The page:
The anatomy of a “learning hub” at Hobsonville Point Secondary

Over the last few months I have been asked to explain what my job is. People used to understand that I was the Head of the Classical Studies Department but when I tried to explain that I was one of the Learning Team Leaders at Hobsonville Point Secondary they were stumped. So I tried to break it down, I explained what Learning Hubs were about and then said that I was leading a group of these in a Learning Community. As this point I either got glazed expressions or nods (usually polite ones). So then I tried using analogies (this worked with teacher friends) – “I’m kind of like a dean, who is also a head of house, who has some responsibility for professional learning, who still has a tutor group, who provides support for other tutors but doesn’t dictate what learning needs to look like”. What a mouthful and I’m not convinced that the description is 100% accurate.

So, what is a ‘Learning Hub’?

A Learning Hub is a structural part of our school organisation. It is a small group of students (maximum 15) who work closely with each other and one significant adult, their Learning Coach. Each Learning Hub is part of a larger Learning Community Рthe three inaugural communities at HPSS are Taheretikitiki, Waiarohia and Tiriwa.  For the whole time the students are at school they will stay in the same Learning Hub. In doing so, they will develop positive partnerships with their coach, other members of the mixed age hub, other hubs in the community and whanau. Hub time is part of the school timetable Рevery morning hubs get together to co-construct learning and build relationships and there are two extended blocks of time in the week where students will engage in a variety of activities around learning to learn, goal setting, reflecting on learning etc.

HPSS Leaning Hub model

HPSS Leaning Hub model

Learning hubs are where the distinct aspects of our school curriculum come together. Learning in the hubs focuses around ‘my being’, ‘my learning’ and ‘my communities’. The student is at the centre of learning and the whole student is developed using this model.

  • My Being focuses on the student’s well being (hauroa) and their individual learning preferences (quadrants based on Hermann’s brain).
  • My Community focuses on the students manaakitanga (moral purpose), whanaungatanga (relationships) and whenua (connection with place)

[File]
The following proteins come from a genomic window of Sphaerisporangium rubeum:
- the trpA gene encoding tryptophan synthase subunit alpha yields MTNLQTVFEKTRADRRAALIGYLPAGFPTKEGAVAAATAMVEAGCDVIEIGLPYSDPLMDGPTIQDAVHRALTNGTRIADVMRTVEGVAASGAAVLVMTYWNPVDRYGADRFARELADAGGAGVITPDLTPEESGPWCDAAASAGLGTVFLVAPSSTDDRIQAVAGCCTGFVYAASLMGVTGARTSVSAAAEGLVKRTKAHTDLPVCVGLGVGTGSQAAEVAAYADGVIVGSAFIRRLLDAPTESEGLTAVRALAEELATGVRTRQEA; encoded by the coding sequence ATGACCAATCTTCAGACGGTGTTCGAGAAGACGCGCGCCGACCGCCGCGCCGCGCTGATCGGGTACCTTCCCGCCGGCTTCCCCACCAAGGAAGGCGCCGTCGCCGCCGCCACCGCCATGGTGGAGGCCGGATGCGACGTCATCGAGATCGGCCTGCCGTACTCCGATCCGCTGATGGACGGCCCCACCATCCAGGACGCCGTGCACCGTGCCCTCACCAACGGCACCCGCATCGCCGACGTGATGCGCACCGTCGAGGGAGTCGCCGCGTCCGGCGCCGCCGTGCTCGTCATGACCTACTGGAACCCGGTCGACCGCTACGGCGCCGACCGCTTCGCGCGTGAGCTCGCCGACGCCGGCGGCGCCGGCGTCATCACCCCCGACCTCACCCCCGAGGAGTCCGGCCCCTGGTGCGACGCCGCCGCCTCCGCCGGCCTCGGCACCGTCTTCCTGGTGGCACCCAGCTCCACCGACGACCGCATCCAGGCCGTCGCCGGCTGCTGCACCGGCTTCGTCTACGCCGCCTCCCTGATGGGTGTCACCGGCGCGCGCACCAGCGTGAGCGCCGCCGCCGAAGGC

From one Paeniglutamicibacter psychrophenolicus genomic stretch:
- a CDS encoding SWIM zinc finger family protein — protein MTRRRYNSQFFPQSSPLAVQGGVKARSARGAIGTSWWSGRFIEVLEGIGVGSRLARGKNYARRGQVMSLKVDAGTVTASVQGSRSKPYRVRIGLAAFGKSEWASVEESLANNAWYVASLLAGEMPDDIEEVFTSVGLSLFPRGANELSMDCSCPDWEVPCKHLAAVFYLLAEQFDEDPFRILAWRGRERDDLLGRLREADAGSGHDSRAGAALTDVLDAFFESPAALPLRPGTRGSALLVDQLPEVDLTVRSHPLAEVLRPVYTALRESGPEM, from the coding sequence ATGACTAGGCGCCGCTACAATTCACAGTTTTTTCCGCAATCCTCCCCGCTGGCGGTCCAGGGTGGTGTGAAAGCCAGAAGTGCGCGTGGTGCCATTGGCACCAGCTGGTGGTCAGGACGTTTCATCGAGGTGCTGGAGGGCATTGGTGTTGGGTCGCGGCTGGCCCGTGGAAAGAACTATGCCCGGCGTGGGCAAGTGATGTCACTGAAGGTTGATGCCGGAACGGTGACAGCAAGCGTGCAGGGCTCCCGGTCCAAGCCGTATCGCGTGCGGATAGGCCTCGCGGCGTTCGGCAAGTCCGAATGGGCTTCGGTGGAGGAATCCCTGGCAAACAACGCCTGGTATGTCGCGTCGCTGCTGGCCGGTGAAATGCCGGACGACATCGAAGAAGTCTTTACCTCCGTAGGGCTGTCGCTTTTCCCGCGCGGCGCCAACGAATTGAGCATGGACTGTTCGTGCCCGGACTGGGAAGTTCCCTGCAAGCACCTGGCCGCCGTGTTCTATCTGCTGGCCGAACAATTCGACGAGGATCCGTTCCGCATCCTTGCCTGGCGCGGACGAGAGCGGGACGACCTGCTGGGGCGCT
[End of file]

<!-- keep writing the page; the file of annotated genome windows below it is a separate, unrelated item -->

• My Learning focuses on goal setting, gathering and using evidence, phases of the HPSS Learning Design model, learning to learn, and reflecting on learning

The aspects of the Learning Hub model are surrounded by the Hobsonville Habits which underpin all that we do at Hobsonville Point Secondary School – adventurous, creative, compassionate, contributive, purposeful, reflective, resilient, resourceful, responsive.

A Learning Hub essentially becomes a family at school for students. Learning Hubs are inspired by a range of educational research and practice, including the learning advisory model used in Big Picture schools.

What is a ‘Learning Coach’?

A Learning Coach is the significant adult for up to 15 students at Hobsonville Point Secondary. They are the academic and pastoral mentor for the students in their hub. Their focus is on the individual students in their hub – working alongside the students and families to create a caring, supportive, challenging environment, acknowledging and supporting personal interests and passions, guiding the students through their personalised learn path (co-constructed path through the big projects, passion projects and specialised learning modules).

Learning Coaches work with students in their hubs to reach academic and personal goals through careful support and guidance. Coaches will conference with each student in their hub once per fortnight – the focus ranges from goal setting, to co-constructing evidence of learning, to module selection, to ….? Liaising with family is a key part of a coach’s role – they will be in regular contact with parents. After each conference, parents will be contacted by the coach to share what happened and what the next steps are. This as a form of frequent reporting will be powerful for both the learners and their families. Once a term, the students will run an individual education meeting, with the support of their coach. In doing so, the coach supports the students to become empowered and active in their learning.

What is an ‘Learning Team Leader’?

A Learning Team Leader oversees all of this for a community. In 2014 there are three LTLs at HPSS – Sally leads Waiarohia, Yasmin leads Tiriwa and I lead Taheretikitiki. So my description above comes close to describing what we do… but it doesn’t do it justice. It has been a privilege to work with such enthusiastic LTLs to really shape what the Learning Hubs will look like here. We are led by Lea, as Deputy Principal in charge of Learning Relationships.

What does it look like in practice?

That is something that is still evolving, afterall it is only our second day with students! But what I have seen so far is that the students are already forming good bonds, coaches work with small groups to really spend time with each students personalising their learning. There is a strong sense of place – the experience of being overwhelmed that many students have on the first day of school were minimised. The focus of conversation is around fun, relationships and learning. I’ve yet to overhear a conversation about incorrect uniform – nor do I want to! Coaches are empowered to modify and change plans to suit the needs of their learners. It is pretty exciting stuff.

To sum it up in the words of Orakei hub (my hub in Taheretikitiki community) – awesome, fun and exciting!

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Taheretikitiki Learning Community exploring the HPSS value of ‘collaboration’

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